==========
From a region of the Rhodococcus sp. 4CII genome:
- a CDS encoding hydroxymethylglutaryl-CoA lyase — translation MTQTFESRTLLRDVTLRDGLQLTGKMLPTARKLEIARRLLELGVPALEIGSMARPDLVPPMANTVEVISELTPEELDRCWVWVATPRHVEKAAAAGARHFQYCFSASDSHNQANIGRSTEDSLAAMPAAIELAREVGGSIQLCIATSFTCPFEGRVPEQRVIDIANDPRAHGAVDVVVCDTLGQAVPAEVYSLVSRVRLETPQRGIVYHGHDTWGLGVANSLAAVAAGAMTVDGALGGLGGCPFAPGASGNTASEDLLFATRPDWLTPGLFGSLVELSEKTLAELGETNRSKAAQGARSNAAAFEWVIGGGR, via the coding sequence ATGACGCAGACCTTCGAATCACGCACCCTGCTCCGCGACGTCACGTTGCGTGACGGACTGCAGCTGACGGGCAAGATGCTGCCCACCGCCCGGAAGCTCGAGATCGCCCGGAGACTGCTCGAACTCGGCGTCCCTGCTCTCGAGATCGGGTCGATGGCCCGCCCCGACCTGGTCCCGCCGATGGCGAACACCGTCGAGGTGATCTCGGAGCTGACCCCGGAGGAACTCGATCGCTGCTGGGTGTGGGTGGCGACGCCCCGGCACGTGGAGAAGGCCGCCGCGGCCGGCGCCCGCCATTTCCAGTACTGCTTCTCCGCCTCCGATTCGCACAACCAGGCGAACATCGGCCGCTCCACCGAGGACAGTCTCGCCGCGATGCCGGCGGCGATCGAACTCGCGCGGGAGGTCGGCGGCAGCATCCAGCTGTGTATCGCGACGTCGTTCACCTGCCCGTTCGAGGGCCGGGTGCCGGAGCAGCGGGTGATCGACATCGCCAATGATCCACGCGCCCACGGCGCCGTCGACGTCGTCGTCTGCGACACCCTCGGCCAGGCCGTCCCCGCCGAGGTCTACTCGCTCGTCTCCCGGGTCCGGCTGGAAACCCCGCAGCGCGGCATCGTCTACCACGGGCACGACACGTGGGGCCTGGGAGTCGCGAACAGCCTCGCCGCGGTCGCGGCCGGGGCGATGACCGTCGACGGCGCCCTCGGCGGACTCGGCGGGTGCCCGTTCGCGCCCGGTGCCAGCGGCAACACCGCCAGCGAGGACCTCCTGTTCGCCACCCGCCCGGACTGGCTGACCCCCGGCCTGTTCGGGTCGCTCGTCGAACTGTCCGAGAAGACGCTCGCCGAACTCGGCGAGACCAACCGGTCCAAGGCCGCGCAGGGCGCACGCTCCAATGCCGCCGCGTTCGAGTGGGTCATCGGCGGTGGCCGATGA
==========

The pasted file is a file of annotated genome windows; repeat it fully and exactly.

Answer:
From a region of the Rhodococcus sp. 4CII genome:
- a CDS encoding hydroxymethylglutaryl-CoA lyase — translation MTQTFESRTLLRDVTLRDGLQLTGKMLPTARKLEIARRLLELGVPALEIGSMARPDLVPPMANTVEVISELTPEELDRCWVWVATPRHVEKAAAAGARHFQYCFSASDSHNQANIGRSTEDSLAAMPAAIELAREVGGSIQLCIATSFTCPFEGRVPEQRVIDIANDPRAHGAVDVVVCDTLGQAVPAEVYSLVSRVRLETPQRGIVYHGHDTWGLGVANSLAAVAAGAMTVDGALGGLGGCPFAPGASGNTASEDLLFATRPDWLTPGLFGSLVELSEKTLAELGETNRSKAAQGARSNAAAFEWVIGGGR, via the coding sequence ATGACGCAGACCTTCGAATCACGCACCCTGCTCCGCGACGTCACGTTGCGTGACGGACTGCAGCTGACGGGCAAGATGCTGCCCACCGCCCGGAAGCTCGAGATCGCCCGGAGACTGCTCGAACTCGGCGTCCCTGCTCTCGAGATCGGGTCGATGGCCCGCCCCGACCTGGTCCCGCCGATGGCGAACACCGTCGAGGTGATCTCGGAGCTGACCCCGGAGGAACTCGATCGCTGCTGGGTGTGGGTGGCGACGCCCCGGCACGTGGAGAAGGCCGCCGCGGCCGGCGCCCGCCATTTCCAGTACTGCTTCTCCGCCTCCGATTCGCACAACCAGGCGAACATCGGCCGCTCCACCGAGGACAGTCTCGCCGCGATGCCGGCGGCGATCGAACTCGCGCGGGAGGTCGGCGGCAGCATCCAGCTGTGTATCGCGACGTCGTTCACCTGCCCGTTCGAGGGCCGGGTGCCGGAGCAGCGGGTGATCGACATCGCCAATGATCCACGCGCCCACGGCGCCGTCGACGTCGTCGTCTGCGACACCCTCGGCCAGGCCGTCCCCGCCGAGGTCTACTCGCTCGTCTCCCGGGTCCGGCTGGAAACCCCGCAGCGCGGCATCGTCTACCACGGGCACGACACGTGGGGCCTGGGAGTCGCGAACAGCCTCGCCGCGGTCGCGGCCGGGGCGATGACCGTCGACGGCGCCCTCGGCGGACTCGGCGGGTGCCCGTTCGCGCCCGGTGCCAGCGGCAACACCGCCAGCGAGGACCTCCTGTTCGCCACCCGCCCGGACTGGCTGACCCCCGGCCTGTTCGGGTCGCTCGTCGAACTGTCCGAGAAGACGCTCGCCGAACTCGGCGAGACCAACCGGTCCAAGGCCGCGCAGGGCGCACGCTCCAATGCCGCCGCGTTCGAGTGGGTCATCGGCGGTGGCCGATGA